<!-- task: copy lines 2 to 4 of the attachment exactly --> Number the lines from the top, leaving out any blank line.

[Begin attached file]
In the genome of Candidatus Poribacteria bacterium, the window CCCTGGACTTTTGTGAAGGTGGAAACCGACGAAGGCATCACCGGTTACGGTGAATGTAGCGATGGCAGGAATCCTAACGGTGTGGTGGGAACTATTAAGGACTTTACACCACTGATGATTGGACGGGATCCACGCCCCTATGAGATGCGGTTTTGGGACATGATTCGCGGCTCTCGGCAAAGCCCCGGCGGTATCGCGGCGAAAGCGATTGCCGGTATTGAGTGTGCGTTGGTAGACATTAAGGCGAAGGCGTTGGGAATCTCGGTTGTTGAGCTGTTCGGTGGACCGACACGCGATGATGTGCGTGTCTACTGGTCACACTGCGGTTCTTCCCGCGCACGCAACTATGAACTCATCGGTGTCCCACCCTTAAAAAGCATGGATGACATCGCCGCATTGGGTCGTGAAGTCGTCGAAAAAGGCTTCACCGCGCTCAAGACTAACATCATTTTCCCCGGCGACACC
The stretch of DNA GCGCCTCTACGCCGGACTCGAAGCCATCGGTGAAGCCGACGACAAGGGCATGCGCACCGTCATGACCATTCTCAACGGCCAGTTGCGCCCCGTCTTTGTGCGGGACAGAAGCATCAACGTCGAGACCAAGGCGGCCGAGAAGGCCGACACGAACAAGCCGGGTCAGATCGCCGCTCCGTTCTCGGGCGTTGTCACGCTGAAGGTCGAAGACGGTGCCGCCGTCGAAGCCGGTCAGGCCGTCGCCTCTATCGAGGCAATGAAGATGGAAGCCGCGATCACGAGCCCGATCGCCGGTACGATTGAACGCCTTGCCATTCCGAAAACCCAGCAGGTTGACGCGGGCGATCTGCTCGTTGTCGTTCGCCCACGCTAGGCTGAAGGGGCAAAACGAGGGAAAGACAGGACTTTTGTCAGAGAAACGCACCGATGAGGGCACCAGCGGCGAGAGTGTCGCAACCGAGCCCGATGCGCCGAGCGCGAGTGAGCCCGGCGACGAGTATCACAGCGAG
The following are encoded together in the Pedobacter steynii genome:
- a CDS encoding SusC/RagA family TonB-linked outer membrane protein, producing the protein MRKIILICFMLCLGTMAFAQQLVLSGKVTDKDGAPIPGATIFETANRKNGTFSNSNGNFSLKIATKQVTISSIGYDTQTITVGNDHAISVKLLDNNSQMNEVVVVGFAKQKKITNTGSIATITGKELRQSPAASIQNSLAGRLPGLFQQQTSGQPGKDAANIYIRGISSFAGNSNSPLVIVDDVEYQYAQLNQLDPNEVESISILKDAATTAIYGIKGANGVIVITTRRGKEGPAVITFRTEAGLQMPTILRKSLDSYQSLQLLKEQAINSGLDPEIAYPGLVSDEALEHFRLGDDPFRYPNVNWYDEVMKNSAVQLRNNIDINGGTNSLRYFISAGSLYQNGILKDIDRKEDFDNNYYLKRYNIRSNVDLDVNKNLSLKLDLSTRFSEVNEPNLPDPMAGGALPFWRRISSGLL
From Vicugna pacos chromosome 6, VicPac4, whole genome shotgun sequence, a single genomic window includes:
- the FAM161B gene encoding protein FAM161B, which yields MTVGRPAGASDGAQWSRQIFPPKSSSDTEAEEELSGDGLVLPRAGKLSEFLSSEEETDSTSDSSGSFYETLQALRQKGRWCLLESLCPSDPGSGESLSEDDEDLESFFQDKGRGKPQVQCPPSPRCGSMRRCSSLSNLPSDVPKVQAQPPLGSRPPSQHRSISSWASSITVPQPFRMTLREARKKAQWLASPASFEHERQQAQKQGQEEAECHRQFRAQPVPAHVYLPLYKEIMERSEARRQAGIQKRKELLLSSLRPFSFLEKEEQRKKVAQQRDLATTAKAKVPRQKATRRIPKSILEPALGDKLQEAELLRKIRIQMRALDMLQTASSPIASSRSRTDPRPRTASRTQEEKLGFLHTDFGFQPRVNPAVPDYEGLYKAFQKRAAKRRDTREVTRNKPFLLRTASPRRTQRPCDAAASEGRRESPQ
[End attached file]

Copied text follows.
The stretch of DNA GCGCCTCTACGCCGGACTCGAAGCCATCGGTGAAGCCGACGACAAGGGCATGCGCACCGTCATGACCATTCTCAACGGCCAGTTGCGCCCCGTCTTTGTGCGGGACAGAAGCATCAACGTCGAGACCAAGGCGGCCGAGAAGGCCGACACGAACAAGCCGGGTCAGATCGCCGCTCCGTTCTCGGGCGTTGTCACGCTGAAGGTCGAAGACGGTGCCGCCGTCGAAGCCGGTCAGGCCGTCGCCTCTATCGAGGCAATGAAGATGGAAGCCGCGATCACGAGCCCGATCGCCGGTACGATTGAACGCCTTGCCATTCCGAAAACCCAGCAGGTTGACGCGGGCGATCTGCTCGTTGTCGTTCGCCCACGCTAGGCTGAAGGGGCAAAACGAGGGAAAGACAGGACTTTTGTCAGAGAAACGCACCGATGAGGGCACCAGCGGCGAGAGTGTCGCAACCGAGCCCGATGCGCCGAGCGCGAGTGAGCCCGGCGACGAGTATCACAGCGAG
The following are encoded together in the Pedobacter steynii genome:
- a CDS encoding SusC/RagA family TonB-linked outer membrane protein, producing the protein MRKIILICFMLCLGTMAFAQQLVLSGKVTDKDGAPIPGATIFETANRKNGTFSNSNGNFSLKIATKQVTISSIGYDTQTITVGNDHAISVKLLDNNSQMNEVVVVGFAKQKKITNTGSIATITGKELRQSPAASIQNSLAGRLPGLFQQQTSGQPGKDAANIYIRGISSFAGNSNSPLVIVDDVEYQYAQLNQLDPNEVESISILKDAATTAIYGIKGANGVIVITTRRGKEGPAVITFRTEAGLQMPTILRKSLDSYQSLQLLKEQAINSGLDPEIAYPGLVSDEALEHFRLGDDPFRYPNVNWYDEVMKNSAVQLRNNIDINGGTNSLRYFISAGSLYQNGILKDIDRKEDFDNNYYLKRYNIRSNVDLDVNKNLSLKLDLSTRFSEVNEPNLPDPMAGGALPFWRRISSGLL